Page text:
The Wall At Keogh’s Pub

In Autumn 1995 Ty Spaulding and I traveled to the Far West of Ireland.

Our rented house in Ballyconneely had a view of the sea, moors, bogs, and the Seven Pins of the Connemarra. The internet had yet to become an instrument of communication and we wrote letters to friends around the world.

Most recently the writer/artist Jocko Weyland emailed a later epistle telling a tale of those times.

Mikey lived in a stone croft outside the village.

He had few good words for anyone.

Here’s the long needed edit of said letter.


Jocko, it was a little strange in Ballyconneely. The first day in town I walked to Keogh’s pub, expecting pipe whistles and cheery men singing around a peat fire. Instead a brooding huddle of EU-subsidized cow farmers greeted my entraance with a squinty glare. I offered a round and settled into getting drunk, thinking, “This is the birthplace of the grandparents.”

A shove interrupted my sentimental reverie and a bandy-legged gnome with a tam covering a Brillo pad sweep-over aggressively demanded, “What yee lookin’ at?”

I answered honestly, “The wall.”

“I’ll be troublin’ yee to not look at that piece of wall. It’s mine. Mikey Malone.”

The barkeep ordered him to shut his hole, but from that day onward the locals avoided me.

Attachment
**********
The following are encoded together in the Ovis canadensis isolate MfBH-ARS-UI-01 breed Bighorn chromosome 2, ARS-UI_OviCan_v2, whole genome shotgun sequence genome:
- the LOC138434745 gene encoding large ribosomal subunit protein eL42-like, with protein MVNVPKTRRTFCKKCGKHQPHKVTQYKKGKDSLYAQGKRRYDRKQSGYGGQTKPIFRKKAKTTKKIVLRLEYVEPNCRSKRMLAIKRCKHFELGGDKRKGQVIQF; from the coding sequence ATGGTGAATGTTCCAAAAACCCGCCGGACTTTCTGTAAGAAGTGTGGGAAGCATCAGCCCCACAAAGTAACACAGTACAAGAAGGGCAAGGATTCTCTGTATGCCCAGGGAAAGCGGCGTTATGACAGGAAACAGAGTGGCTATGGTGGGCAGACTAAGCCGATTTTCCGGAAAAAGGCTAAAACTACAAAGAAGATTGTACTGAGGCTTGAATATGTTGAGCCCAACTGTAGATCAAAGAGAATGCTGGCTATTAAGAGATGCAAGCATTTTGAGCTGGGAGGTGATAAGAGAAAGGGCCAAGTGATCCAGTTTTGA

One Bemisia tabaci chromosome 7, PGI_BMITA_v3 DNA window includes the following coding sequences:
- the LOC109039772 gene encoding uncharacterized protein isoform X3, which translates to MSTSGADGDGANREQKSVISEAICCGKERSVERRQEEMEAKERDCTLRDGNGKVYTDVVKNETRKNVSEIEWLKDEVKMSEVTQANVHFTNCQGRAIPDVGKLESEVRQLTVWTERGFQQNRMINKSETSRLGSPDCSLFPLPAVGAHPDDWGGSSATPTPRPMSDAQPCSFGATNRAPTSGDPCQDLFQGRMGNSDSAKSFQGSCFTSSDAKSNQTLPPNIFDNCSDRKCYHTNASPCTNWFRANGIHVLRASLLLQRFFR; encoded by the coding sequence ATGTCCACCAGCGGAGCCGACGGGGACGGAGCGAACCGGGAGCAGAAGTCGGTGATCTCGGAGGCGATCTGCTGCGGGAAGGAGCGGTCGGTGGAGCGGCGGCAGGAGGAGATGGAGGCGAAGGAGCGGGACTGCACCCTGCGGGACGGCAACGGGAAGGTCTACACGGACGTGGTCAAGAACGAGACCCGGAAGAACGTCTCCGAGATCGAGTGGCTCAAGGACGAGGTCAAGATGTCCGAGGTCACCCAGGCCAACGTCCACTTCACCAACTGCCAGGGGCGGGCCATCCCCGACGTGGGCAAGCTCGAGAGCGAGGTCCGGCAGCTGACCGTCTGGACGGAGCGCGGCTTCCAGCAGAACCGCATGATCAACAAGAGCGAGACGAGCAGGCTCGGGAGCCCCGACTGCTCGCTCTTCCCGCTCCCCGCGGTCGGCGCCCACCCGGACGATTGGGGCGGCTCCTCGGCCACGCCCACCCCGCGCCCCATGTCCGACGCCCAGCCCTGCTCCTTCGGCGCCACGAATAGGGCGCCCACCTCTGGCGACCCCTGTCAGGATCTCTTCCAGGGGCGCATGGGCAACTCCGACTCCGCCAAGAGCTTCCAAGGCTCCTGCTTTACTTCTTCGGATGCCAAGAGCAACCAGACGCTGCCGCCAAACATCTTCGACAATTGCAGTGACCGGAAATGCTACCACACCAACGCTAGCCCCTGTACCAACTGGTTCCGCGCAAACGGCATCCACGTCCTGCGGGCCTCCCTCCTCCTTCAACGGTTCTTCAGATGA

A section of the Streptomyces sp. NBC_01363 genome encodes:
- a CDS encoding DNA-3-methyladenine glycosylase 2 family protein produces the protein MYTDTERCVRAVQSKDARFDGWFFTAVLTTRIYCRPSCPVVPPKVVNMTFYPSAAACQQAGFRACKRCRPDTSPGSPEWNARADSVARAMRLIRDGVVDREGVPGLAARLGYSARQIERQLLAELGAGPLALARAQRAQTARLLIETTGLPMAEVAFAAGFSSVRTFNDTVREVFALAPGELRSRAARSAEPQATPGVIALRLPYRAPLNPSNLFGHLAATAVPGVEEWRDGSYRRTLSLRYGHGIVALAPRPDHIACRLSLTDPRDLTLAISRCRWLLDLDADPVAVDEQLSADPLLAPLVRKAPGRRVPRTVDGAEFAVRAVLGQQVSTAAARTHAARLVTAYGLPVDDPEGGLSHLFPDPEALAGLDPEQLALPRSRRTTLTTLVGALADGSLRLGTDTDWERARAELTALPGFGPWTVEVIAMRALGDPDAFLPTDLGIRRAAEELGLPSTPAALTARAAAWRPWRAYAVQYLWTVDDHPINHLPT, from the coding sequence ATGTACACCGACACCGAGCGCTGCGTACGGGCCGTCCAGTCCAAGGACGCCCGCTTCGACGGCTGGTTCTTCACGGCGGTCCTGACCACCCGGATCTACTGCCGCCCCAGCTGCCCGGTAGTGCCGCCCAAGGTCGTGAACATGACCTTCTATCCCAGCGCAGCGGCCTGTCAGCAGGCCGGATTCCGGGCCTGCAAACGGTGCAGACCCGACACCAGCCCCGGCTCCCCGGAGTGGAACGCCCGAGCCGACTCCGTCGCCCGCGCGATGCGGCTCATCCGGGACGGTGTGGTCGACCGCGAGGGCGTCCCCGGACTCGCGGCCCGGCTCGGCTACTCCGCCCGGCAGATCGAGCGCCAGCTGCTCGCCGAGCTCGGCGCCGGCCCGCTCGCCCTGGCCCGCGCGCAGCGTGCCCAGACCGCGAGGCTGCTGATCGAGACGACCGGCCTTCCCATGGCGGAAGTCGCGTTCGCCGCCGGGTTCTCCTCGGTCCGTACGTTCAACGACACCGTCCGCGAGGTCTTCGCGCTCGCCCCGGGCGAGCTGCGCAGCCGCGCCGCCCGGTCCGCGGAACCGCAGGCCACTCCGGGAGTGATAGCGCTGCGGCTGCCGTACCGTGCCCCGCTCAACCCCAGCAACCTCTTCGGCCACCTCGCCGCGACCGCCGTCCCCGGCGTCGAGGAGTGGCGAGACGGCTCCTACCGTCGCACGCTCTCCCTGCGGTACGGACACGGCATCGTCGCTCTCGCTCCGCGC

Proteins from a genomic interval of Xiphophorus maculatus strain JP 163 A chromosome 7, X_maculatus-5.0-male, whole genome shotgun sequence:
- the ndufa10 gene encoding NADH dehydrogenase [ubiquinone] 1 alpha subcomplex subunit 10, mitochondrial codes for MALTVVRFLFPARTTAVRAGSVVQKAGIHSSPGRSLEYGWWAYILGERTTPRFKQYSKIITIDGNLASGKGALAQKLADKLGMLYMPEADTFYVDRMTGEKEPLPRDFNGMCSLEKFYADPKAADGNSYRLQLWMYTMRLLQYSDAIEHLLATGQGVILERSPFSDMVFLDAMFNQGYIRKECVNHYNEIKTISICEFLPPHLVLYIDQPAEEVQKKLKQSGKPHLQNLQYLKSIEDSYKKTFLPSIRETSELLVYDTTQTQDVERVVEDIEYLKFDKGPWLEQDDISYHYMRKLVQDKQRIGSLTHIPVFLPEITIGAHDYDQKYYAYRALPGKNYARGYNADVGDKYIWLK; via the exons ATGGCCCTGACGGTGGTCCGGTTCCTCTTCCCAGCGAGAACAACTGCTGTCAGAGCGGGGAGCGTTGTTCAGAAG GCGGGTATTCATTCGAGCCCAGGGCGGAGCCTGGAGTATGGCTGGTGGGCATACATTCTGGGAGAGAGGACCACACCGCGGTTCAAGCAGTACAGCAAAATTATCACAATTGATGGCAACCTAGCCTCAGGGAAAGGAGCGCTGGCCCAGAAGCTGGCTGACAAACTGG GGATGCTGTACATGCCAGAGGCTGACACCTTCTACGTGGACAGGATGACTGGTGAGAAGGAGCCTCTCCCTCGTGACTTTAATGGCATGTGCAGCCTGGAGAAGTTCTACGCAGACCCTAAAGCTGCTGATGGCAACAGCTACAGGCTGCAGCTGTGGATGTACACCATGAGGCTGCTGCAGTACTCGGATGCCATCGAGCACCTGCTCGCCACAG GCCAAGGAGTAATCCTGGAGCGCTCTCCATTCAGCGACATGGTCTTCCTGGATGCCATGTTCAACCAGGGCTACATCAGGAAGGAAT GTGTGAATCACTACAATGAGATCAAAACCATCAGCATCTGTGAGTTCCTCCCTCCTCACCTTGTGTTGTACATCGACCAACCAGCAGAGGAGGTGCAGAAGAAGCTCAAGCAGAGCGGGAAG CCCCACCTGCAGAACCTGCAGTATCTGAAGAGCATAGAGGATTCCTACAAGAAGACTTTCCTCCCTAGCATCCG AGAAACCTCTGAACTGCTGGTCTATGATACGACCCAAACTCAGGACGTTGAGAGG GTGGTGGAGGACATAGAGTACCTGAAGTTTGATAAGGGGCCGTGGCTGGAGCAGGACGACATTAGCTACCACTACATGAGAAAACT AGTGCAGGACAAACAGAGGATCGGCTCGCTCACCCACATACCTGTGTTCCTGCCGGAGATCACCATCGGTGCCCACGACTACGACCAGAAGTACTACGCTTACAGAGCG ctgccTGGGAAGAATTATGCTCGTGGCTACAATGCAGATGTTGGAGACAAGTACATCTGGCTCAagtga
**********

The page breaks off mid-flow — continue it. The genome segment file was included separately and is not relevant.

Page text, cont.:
The shunning was extended to Todd, who had a bad back from tree-cutting in Hawaii.

I roamed the boglands in Wellingtons alone.

The weather in September was fine, October was slightly grim, and the rains struck with a sodden ferocity in November.

Everyday Todd’s love interest called from sunny Los Angeles.

“Why are we here, instead of there or Thailand?”

My mother’s final wish was for me to go the Emerald Isle and meet someone like my sisters, cousins, or aunts. I acceded to her incestous command, however the only women within ten miles were pregnant fifteen year-old, forty year-old matrons, and two lesbians in Clifden, although one night I was drinking at Keogh’s and an attractive twenty-year old redhead was tending the Guinness stick. Mikey noticed my gaze and shouted out, “Does the American stand a chance with yee?”

She took one look and answered, “Not a chance.”

“None at all.”

Mikey was quick with his advice. “Right then, back to yer beer and don’t look at me wall.”

Todd later married Malibu Stacy. She was good people. After a few margaritas we swam in the East River on my birthday. The lovely blonde wore a table cloth as a sarong. Todd and she are still happily married and I know well enough when not to stare at someone else’s wall.

Milla Slainte

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